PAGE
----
According to Chanturishvili,1 the possibility of lenticular regeneration was first suggested over 100 years ago. However, it was not until 1956 that Sicharulidze2 reported on the apparently successful regeneration of lens fibers in the rabbit. He employed epidermis from the upper and lower lid commissures of the rabbit embryo and transplanted this tissue into the anterior chamber of the rabbit eye after an extracapsular lens extraction had been performed. Chanturishvili1 essentially corroborated these results with mouse experiments in 1958. In 1959, Stewart and 'Espinase3 also reported that the implantation of the fetal tissue resulted in apparently full regeneration of the rabbit lens approximately ten months after surgery. In all of these studies cytolyzing fetal ectoderm was employed and no significant lens regeneration was observed without this tissue. Recent reports4,5 would indicate that in the rabbit eye a similar degree of lens regeneration can be obtained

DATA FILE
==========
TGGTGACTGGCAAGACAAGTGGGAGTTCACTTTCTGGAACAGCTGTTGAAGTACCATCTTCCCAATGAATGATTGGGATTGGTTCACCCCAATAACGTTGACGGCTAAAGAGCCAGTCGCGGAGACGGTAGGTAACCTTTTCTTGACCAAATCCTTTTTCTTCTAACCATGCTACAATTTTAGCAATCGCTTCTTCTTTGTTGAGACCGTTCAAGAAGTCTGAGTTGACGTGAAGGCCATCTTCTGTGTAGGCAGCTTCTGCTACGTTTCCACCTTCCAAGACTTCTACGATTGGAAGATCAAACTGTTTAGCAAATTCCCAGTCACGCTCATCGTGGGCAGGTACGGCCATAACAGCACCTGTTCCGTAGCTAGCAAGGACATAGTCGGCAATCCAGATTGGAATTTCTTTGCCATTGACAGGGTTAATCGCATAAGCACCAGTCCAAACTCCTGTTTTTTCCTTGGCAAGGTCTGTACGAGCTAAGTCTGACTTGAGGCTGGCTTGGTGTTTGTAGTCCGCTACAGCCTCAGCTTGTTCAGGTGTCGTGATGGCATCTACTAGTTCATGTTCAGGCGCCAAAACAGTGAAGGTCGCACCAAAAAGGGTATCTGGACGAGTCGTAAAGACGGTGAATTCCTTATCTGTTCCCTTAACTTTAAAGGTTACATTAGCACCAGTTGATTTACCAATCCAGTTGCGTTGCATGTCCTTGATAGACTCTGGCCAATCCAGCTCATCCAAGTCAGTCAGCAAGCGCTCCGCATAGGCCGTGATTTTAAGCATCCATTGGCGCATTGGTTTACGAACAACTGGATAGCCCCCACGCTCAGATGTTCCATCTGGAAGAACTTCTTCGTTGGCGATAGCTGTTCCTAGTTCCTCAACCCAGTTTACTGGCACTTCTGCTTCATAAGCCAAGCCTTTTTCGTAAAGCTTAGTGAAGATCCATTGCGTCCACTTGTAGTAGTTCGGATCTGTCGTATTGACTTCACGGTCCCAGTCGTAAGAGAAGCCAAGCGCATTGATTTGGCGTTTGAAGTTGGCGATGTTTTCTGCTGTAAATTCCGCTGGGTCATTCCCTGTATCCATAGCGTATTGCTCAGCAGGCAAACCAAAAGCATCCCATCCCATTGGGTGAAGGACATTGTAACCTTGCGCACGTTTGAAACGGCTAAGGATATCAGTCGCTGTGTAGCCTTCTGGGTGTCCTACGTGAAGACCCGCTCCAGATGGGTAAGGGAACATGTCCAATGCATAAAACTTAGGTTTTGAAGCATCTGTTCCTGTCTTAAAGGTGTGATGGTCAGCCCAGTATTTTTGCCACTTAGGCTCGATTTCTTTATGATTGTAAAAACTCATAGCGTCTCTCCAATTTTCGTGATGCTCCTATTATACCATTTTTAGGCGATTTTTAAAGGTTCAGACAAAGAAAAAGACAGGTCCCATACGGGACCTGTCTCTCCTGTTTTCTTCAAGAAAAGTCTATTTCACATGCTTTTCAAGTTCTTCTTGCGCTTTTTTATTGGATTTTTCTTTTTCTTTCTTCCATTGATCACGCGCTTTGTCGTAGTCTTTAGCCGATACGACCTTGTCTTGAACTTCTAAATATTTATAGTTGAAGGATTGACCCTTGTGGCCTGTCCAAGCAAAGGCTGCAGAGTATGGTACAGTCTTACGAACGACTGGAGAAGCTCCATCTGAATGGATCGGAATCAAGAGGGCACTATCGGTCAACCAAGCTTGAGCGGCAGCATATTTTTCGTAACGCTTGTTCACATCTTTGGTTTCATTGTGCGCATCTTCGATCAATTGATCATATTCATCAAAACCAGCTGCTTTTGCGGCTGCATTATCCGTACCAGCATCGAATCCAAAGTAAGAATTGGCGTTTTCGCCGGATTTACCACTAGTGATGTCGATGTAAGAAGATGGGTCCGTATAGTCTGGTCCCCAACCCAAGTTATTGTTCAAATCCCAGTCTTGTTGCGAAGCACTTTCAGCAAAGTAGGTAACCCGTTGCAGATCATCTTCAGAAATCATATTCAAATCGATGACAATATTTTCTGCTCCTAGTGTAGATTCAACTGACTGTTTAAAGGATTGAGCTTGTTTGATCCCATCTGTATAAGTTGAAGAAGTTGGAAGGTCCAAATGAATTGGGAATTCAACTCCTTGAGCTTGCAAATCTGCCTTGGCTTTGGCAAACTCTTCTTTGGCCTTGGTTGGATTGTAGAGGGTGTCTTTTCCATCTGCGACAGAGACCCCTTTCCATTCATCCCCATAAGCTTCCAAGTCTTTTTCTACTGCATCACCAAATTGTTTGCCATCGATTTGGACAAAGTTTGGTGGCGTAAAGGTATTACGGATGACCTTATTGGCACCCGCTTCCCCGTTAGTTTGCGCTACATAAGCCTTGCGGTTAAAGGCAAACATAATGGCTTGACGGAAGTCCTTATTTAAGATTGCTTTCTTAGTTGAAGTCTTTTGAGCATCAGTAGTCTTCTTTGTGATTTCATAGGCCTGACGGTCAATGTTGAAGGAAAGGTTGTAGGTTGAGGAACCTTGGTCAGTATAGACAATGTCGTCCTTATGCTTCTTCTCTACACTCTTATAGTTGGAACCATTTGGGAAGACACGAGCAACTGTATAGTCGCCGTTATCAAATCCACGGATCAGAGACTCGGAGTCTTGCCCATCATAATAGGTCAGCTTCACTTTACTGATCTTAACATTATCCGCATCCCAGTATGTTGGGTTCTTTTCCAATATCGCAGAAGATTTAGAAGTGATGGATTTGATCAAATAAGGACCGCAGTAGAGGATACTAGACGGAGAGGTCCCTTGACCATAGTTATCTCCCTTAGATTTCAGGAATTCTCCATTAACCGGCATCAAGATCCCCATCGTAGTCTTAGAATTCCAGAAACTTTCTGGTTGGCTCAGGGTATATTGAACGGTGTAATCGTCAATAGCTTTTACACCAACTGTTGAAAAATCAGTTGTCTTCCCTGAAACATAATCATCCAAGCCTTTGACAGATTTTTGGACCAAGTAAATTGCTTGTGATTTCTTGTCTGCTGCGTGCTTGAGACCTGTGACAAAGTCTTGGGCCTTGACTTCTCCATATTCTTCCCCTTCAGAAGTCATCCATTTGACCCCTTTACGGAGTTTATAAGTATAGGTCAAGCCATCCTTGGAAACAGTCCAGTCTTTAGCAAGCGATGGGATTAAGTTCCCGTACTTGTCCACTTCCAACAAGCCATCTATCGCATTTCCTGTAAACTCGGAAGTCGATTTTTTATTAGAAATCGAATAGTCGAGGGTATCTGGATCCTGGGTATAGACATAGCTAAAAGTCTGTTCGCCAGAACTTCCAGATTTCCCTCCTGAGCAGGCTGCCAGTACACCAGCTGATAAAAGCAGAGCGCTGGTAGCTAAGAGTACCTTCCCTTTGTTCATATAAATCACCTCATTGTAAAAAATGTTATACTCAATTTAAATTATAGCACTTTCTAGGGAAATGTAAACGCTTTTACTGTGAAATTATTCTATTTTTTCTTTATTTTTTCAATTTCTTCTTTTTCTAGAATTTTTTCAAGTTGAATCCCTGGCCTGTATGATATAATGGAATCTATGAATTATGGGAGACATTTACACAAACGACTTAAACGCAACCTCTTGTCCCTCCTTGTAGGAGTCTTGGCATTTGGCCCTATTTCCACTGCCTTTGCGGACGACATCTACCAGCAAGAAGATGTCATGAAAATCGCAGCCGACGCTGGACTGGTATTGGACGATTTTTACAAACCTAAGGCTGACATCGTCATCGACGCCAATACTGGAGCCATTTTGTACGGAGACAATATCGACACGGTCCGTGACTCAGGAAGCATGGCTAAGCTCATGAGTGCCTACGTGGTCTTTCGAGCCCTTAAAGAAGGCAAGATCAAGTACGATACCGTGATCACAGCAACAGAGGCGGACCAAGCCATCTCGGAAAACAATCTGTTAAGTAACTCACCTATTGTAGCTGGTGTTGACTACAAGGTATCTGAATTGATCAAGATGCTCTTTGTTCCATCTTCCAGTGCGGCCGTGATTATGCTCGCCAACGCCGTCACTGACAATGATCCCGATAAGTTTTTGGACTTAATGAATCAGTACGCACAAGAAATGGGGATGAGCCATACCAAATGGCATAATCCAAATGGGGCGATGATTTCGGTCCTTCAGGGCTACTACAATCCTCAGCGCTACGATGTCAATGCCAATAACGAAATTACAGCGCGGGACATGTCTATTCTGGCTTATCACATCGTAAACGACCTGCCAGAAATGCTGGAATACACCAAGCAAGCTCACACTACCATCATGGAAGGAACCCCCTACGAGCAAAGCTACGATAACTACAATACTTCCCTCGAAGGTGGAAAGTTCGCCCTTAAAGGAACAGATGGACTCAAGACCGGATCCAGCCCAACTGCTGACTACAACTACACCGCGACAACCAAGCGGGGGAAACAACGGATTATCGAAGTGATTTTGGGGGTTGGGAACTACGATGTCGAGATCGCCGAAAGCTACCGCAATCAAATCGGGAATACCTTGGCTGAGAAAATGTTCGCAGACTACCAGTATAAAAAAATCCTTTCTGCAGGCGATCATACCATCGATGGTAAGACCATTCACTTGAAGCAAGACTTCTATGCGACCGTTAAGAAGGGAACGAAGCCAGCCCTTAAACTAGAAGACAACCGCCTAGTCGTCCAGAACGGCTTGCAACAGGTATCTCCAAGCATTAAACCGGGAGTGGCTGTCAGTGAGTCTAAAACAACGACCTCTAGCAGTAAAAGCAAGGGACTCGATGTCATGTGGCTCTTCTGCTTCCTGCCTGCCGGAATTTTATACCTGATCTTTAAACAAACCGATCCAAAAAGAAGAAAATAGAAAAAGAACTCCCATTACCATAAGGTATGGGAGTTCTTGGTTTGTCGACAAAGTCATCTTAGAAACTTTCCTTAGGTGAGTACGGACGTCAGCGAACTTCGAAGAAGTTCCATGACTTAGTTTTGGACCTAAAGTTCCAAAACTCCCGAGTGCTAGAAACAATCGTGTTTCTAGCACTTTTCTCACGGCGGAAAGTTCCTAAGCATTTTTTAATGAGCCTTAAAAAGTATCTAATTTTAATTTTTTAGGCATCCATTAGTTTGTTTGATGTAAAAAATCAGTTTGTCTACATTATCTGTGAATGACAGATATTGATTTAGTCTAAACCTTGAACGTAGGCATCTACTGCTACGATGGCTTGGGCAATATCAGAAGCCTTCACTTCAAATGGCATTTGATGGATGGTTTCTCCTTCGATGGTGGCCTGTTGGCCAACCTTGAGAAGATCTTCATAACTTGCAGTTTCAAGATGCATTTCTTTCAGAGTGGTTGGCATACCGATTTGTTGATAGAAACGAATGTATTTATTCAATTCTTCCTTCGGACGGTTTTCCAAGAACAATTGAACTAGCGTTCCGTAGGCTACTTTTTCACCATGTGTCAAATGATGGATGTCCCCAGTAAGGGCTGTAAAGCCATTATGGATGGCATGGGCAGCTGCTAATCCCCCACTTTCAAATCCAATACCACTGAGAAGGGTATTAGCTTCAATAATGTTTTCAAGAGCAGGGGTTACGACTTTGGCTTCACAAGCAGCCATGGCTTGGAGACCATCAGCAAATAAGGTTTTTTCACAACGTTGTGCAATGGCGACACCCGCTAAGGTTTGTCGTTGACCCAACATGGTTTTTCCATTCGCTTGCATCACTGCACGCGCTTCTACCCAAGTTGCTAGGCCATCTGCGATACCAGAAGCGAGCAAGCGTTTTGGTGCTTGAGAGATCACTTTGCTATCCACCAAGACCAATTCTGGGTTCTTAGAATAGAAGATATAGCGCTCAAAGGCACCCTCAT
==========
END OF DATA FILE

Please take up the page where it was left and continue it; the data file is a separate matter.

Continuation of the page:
METZ HS, LIVINGSTON W, ZIGMAN S, LERMAN S. Studies on the Metabolism of the Regenerating Rabbit Lens. Arch Ophthalmol. 1965;74(2):244–247. doi:10.1001/archopht.1965.00970040246023
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